Today there will be a solar eclipse, with a path of totality spanning 108 miles wide, and a travel distance of around 9,000 miles to go in a span of just three hours. It will take place over the South Pacific Ocean, beginning at 3:35 p.m. EST. If you don’t live in Northern Australia or on a series of rafts in the surrounding ocean, don’t worry: not only can you watch the entire thing live on this new-fangled gizmo we call the Internet, you don’t even have to worry about making any special glasses for it. Though you can, if making glasses is your thing.
A live feed of the eclipse will be shown from the website of the Slooh Space Camera, from a land site near Caims, a city in Queensland, starting an hour ahead. Because the eclipse will coincide with their local sunrise, it should be visually intriguing. Slooh president Patrick Paolucci is “ecstatic to have a world-class team on-site in Caims bringing the power and beauty of this spectacular event live to our worldwide audience.” The man exudes optimism even through text quotes.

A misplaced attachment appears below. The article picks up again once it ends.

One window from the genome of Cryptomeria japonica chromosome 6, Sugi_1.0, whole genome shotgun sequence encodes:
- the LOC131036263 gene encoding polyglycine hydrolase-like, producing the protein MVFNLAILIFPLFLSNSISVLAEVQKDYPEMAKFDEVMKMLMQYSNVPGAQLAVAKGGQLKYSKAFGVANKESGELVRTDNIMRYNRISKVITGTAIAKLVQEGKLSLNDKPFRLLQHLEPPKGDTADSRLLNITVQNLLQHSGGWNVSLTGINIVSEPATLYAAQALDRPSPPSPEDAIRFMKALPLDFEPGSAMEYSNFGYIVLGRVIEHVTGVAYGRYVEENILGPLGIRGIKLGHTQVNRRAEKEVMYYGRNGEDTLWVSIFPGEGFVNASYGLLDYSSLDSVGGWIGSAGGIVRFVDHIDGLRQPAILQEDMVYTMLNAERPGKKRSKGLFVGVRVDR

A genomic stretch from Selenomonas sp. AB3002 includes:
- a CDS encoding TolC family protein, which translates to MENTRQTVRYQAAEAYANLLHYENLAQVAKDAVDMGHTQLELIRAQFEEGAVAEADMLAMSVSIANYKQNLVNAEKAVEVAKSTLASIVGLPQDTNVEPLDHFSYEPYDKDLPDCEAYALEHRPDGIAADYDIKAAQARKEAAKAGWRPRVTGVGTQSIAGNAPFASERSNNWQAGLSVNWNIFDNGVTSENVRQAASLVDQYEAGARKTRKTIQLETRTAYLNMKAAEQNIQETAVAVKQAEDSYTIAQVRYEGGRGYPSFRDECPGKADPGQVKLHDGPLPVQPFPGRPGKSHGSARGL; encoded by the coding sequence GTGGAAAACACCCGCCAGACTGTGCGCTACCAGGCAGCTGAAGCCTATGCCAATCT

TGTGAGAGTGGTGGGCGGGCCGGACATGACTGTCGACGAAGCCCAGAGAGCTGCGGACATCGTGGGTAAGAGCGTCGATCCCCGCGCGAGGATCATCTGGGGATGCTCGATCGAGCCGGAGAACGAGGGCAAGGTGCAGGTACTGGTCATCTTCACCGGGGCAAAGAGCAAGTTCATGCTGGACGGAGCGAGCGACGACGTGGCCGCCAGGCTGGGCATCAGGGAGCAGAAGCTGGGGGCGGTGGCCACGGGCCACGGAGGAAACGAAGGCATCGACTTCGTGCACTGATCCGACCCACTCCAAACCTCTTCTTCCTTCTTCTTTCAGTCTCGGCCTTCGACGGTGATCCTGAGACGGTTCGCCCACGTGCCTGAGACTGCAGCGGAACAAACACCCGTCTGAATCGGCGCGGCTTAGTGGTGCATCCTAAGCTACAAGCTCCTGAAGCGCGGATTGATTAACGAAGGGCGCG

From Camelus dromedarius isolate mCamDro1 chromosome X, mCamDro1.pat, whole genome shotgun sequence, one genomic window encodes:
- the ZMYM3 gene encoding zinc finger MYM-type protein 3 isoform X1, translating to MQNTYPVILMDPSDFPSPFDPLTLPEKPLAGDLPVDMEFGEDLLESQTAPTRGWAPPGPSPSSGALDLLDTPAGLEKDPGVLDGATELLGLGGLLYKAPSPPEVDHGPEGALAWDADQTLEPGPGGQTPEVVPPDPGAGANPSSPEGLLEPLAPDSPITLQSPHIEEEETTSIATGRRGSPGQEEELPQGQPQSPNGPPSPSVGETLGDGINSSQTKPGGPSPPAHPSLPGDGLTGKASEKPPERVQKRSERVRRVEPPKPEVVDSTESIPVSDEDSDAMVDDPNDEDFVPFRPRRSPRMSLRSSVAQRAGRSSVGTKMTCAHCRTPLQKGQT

Tourism Tropical North Queensland will also be providing live views from Caims via another website found here, though don’t expect the kind of enthusiasm that Slooh is bringing.
This will be the year’s first total solar eclipse, which occurs when the moon completely blocks out the solar disc from a certain perspective. The next time the North American region will experience a total eclipse will be in March 2015, though a “hybrid” eclipse — which changes from total to annular and back at different parts of the globe — comes earlier, in November 2013, for parts of the Atlantic and Central Africa. Saturday the 17th will also showcase the first of two instances of the annual Leonid meteor shower, which peaks that night.
And because I would feel ridiculous without including this, here’s the Dan Band.